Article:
Tuesday, February 12, 2008

Talking Health Care

I've been trying to pull together some resources for comparing Senator Obama's and Senator Clinton's health care reform plans.  First, here are the links to the plans themselves:

All analyses I've read say the key differetiator between the plans is the mandate Senator Clinton places on all individuals to get health insurance; Senator Obama only mandates that children be insured.  Everyone agrees that Senator Clinton's plan will insure more people and cost more than Senator Obama's, though there is little agreement on how many more people or how much more money.  Paul Krugman of the New York Times thinks that Senator Clinton's plan is well worth the added expense; he figures that it will cover many more people at only a slightly higher cost.  Timothy Noah from Slate thinks Hillary's mandate will make her plan unsalable to voters.  The Wall Street Journal agrees with Noah, although I don't expect them to support any health care reform package when it is brought before Congress.

Health08.org has a point-by-point comparison of the plans, which verifies that the mandate is the key differentiator.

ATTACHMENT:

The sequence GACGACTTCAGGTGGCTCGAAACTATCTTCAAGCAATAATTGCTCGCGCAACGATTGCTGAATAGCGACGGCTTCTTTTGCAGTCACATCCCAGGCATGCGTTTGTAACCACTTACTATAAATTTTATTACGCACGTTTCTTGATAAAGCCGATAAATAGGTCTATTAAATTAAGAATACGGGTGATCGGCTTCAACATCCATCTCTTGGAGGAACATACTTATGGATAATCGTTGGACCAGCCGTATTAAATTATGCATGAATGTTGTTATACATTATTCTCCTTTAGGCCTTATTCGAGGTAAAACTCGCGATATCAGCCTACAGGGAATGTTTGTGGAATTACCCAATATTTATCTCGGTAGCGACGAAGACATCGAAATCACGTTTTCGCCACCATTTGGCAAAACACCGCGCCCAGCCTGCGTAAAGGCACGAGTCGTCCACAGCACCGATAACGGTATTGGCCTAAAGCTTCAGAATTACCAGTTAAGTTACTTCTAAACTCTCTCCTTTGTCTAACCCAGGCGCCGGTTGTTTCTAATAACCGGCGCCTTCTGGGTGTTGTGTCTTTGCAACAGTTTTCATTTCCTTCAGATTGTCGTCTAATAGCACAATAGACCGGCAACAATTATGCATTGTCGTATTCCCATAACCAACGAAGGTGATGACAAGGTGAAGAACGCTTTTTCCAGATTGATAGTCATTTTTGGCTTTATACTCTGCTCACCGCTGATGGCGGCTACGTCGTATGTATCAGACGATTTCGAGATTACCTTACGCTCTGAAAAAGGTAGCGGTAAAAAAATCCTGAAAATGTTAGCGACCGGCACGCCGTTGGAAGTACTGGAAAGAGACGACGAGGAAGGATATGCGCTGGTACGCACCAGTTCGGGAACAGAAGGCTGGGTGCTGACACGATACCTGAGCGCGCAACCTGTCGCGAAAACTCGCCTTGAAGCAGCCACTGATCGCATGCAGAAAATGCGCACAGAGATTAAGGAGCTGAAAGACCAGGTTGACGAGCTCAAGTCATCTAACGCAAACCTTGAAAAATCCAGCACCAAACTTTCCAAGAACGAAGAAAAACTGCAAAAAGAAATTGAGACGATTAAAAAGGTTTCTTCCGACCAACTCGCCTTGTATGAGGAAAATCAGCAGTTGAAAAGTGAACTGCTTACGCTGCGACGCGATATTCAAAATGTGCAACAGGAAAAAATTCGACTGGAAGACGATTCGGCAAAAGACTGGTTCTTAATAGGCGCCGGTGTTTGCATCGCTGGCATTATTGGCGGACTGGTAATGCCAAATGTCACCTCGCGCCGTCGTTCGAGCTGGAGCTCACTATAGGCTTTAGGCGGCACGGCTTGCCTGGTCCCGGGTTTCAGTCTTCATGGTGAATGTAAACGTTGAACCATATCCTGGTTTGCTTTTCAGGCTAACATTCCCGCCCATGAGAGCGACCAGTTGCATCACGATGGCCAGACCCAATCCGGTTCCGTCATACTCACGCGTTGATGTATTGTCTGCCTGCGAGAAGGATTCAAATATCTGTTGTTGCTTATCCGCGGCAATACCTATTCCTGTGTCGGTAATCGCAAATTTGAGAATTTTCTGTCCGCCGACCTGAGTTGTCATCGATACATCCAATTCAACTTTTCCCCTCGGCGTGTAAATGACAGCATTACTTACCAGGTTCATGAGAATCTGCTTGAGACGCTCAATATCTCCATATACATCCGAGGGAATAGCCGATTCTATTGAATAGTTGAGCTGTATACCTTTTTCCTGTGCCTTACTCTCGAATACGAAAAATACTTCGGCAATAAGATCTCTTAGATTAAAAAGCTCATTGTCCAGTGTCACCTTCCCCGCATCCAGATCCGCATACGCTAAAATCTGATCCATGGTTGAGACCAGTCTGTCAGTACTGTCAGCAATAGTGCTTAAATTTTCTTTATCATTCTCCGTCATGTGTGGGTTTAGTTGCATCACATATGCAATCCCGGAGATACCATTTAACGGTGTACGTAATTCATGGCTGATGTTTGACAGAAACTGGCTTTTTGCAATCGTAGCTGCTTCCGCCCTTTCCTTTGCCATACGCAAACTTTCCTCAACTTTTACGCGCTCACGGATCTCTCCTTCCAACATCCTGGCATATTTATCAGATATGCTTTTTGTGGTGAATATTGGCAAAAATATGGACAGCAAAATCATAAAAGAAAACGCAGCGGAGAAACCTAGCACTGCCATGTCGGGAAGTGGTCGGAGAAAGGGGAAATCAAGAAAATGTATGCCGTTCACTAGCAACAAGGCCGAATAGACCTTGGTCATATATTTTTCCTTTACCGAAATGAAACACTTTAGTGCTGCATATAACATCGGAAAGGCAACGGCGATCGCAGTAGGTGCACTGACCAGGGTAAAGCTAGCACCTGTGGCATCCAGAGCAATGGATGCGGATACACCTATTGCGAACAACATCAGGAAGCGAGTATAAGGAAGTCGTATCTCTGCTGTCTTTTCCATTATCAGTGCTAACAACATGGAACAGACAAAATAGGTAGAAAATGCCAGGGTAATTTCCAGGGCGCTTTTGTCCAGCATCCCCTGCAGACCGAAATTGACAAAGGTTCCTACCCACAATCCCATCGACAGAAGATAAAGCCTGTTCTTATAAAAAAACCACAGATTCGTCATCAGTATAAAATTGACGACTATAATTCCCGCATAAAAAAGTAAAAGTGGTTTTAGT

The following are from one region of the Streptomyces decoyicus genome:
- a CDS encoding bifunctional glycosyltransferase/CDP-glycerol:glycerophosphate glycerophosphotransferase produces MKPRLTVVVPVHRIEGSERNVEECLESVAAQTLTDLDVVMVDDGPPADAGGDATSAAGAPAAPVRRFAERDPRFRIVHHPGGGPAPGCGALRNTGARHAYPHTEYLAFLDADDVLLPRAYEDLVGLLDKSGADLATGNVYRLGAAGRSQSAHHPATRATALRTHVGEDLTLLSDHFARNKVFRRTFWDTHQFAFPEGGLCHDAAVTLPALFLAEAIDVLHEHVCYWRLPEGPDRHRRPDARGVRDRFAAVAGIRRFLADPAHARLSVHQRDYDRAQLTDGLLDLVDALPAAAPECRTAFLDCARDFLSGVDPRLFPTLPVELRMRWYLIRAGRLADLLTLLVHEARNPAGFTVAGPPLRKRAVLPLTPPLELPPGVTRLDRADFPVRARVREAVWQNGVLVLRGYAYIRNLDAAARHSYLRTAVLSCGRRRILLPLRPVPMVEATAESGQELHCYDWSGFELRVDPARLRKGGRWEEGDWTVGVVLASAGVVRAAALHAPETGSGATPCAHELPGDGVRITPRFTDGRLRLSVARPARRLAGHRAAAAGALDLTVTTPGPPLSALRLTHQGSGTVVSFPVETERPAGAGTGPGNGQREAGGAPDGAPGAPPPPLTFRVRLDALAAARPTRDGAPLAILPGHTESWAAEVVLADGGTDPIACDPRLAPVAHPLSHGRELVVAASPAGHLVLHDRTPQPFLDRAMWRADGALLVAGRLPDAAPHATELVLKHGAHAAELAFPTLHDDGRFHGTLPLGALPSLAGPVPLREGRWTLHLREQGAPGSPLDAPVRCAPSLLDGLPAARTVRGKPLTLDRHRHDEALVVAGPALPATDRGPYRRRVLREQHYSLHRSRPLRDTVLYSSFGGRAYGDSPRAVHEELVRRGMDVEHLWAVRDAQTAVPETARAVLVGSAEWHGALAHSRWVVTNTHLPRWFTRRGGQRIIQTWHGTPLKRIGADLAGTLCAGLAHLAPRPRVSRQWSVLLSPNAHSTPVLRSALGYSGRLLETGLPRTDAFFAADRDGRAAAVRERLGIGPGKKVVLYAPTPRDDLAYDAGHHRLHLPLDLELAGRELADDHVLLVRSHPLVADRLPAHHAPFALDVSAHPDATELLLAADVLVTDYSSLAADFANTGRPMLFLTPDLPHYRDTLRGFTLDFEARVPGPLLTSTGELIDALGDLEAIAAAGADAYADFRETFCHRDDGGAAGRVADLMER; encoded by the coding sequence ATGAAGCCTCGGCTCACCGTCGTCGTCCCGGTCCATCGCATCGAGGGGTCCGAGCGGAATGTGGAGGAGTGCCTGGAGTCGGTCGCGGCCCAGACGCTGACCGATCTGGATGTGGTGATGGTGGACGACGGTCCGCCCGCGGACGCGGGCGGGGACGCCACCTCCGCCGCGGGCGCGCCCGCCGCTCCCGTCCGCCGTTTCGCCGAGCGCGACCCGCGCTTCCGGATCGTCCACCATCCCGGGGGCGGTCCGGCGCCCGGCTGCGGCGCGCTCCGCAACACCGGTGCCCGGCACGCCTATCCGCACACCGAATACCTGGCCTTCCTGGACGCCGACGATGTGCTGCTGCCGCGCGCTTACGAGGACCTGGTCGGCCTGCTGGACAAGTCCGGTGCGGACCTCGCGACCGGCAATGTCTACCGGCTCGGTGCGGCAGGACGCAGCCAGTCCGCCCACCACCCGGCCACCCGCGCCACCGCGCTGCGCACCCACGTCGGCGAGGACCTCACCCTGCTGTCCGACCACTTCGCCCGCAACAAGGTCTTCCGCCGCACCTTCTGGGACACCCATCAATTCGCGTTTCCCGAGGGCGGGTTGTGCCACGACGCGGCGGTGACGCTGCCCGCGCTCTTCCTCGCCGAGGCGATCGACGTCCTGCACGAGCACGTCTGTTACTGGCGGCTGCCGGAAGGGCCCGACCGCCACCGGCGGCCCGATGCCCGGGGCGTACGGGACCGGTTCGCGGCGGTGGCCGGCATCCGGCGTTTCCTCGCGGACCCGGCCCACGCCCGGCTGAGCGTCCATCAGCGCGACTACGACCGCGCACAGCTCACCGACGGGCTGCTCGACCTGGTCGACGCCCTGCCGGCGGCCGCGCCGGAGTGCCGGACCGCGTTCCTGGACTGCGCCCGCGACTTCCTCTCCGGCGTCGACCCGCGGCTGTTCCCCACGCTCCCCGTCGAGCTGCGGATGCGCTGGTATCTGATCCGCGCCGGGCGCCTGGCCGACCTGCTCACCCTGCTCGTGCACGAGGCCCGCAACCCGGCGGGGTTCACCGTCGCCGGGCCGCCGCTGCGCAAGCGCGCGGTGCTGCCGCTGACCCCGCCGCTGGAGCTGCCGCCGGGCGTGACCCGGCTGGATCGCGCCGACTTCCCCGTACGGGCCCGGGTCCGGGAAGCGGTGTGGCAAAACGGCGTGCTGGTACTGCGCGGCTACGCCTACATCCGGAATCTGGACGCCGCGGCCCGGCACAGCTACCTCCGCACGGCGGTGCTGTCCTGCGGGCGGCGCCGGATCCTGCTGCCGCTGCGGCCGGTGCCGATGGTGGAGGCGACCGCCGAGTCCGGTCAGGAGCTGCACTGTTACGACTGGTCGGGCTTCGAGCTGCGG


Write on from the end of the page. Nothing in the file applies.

With the two plans being so similar, we also have to consider the people who are proposing the reforms and the arguments they will use to achieve their aims.  Senator Obama says that his bipartisan approach will allow him to make changes that that Senator Clinton can't.  While I agree that Obama personally will be more able to reach across the aisle and engage Republicans, I believe that Senator Clinton is the one who is better framing the need for health care reform.  On her website, she emphasizes that her health care plan is good for small business.  I think this will be key to selling any proposals to Congress.  While the need to help the uninsured and underinsured in this country is undeniable, having that be the sole argument for change only allows reforms to be attacked with the "big-government entitlement" label.  Health care reform should be pursued as an economic and global competitiveness issue, for both small and big businesses.  We are losing jobs to overseas employeers, because health care costs here are too expensive.  GM now builds more cars in Ontario, where the unions are much stronger, than in Michigan, because Canada has national health care which makes labor there cheaper.  By enlisting the business community's help to lobby for lower health care costs, either Senator Obama or Senator Clinton could put together a broad coalition to fix our health care system.

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